Some forensic psychologists work with correctional personnel and inmates. They may:

  • Create reliable screening procedures for correctional officer positions
  • Develop stress management and mental health programs for correctional staff
  • Assess inmates’ mental health needs and suitability for prison programs
  • Provide individual and group treatment for inmates
  • Assess the efficacy of various programs for offenders, such victim–offender reconciliation, sex offender treatment, or health education.

Martin says her job duties differ between her private practice and the state hospital she works at.

“We do competency evaluations, personal responsibility evaluations, psychodiagnostics… We also do a variety of risk assessments: violence, stalking, sex offending, partner violence, those sorts of things… so that’s a lot of what I do at the private practice,” Martin said. “At the state hospital I sit as the psychology member for our risk review, which is kind of like a parole board. We determine who out of our guilty (except for insane) clients are ready for additional privileges and we help to decide when they are actually ready to leave the hospital.”

Where do they work?

Forensic psychology services can be incredibly useful in a variety of social, legal and educational settings. Some common employers of forensic psychologists include:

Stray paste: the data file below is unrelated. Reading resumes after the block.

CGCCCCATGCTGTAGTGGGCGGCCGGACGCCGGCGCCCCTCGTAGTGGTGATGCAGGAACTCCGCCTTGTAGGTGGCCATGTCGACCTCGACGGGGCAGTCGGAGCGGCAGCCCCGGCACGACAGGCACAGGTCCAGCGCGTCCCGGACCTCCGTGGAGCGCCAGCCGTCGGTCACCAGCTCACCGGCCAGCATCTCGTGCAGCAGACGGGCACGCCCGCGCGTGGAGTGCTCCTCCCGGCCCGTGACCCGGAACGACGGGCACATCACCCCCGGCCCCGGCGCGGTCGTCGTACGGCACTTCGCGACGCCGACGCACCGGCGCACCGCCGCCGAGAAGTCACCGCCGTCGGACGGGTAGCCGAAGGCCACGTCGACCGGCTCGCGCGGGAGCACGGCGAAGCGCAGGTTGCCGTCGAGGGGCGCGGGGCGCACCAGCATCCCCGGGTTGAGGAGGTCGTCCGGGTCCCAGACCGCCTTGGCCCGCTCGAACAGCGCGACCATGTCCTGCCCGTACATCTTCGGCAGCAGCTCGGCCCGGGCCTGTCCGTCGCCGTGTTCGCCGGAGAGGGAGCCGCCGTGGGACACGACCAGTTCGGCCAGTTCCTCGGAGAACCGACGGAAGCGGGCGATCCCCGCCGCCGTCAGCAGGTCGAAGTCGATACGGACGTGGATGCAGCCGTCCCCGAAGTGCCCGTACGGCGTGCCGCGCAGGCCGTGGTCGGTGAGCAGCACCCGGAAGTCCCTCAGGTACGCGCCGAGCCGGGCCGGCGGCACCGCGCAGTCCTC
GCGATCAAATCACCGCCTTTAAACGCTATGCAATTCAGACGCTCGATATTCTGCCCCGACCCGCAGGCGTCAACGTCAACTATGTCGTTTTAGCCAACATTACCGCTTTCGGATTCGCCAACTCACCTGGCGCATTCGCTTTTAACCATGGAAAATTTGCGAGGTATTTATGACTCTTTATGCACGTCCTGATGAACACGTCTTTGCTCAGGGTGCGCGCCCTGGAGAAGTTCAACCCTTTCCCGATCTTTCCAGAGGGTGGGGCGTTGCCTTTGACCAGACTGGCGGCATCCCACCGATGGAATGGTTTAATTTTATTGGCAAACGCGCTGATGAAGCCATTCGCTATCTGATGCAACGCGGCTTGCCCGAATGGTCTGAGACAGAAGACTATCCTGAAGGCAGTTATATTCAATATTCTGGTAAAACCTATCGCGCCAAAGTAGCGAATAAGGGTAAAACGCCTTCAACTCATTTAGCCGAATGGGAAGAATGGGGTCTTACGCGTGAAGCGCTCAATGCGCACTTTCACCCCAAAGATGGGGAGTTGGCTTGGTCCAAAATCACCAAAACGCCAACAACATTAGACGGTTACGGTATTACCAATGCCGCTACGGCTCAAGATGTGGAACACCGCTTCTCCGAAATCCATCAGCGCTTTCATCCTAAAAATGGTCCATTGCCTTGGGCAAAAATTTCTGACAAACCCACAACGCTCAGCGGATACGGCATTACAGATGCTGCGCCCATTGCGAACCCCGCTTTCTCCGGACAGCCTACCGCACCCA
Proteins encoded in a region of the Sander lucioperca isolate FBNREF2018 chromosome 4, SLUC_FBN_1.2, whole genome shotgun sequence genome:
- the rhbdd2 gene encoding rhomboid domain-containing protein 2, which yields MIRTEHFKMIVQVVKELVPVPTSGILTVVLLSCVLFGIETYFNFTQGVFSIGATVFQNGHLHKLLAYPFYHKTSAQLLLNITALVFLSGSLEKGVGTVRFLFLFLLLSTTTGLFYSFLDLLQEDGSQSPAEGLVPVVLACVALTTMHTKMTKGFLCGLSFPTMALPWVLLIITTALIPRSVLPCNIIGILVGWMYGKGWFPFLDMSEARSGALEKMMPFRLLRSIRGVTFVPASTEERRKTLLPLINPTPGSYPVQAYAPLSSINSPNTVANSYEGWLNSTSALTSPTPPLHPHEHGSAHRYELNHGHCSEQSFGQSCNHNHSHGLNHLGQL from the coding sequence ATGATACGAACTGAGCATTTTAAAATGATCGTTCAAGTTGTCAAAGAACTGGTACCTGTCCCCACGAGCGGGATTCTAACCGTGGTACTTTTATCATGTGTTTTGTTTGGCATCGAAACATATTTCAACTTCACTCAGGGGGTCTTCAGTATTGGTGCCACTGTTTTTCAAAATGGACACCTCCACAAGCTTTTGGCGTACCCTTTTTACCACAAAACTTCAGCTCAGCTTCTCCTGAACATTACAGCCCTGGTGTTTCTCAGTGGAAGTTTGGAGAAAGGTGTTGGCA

Legal courts
such as family courts, drug courts, mental health courts, domestic violence courts and more
Victim services
through various city, county, and state agencies that offer support resources
Law enforcement agencies
at the federal, state, or local level
Correctional institutions
Treatment programs
for sex offenders, delinquent youth and more
Psychiatric hospitals
and other inpatient treatment centers for the mentally ill
Governmental or private forensic mental health units
Child protection agencies
Colleges and universities
where forensic psychologists may teach and/or research

Many forensic psychologists are also self-employed and have their own private practice. Some of the institutions listed above hire or contract with private psychologists to assist with specific cases. This option can provide more flexibility, as you get to choose which cases you accept. This option could also increase your earning potential as a forensic psychologist because you can set your own rate.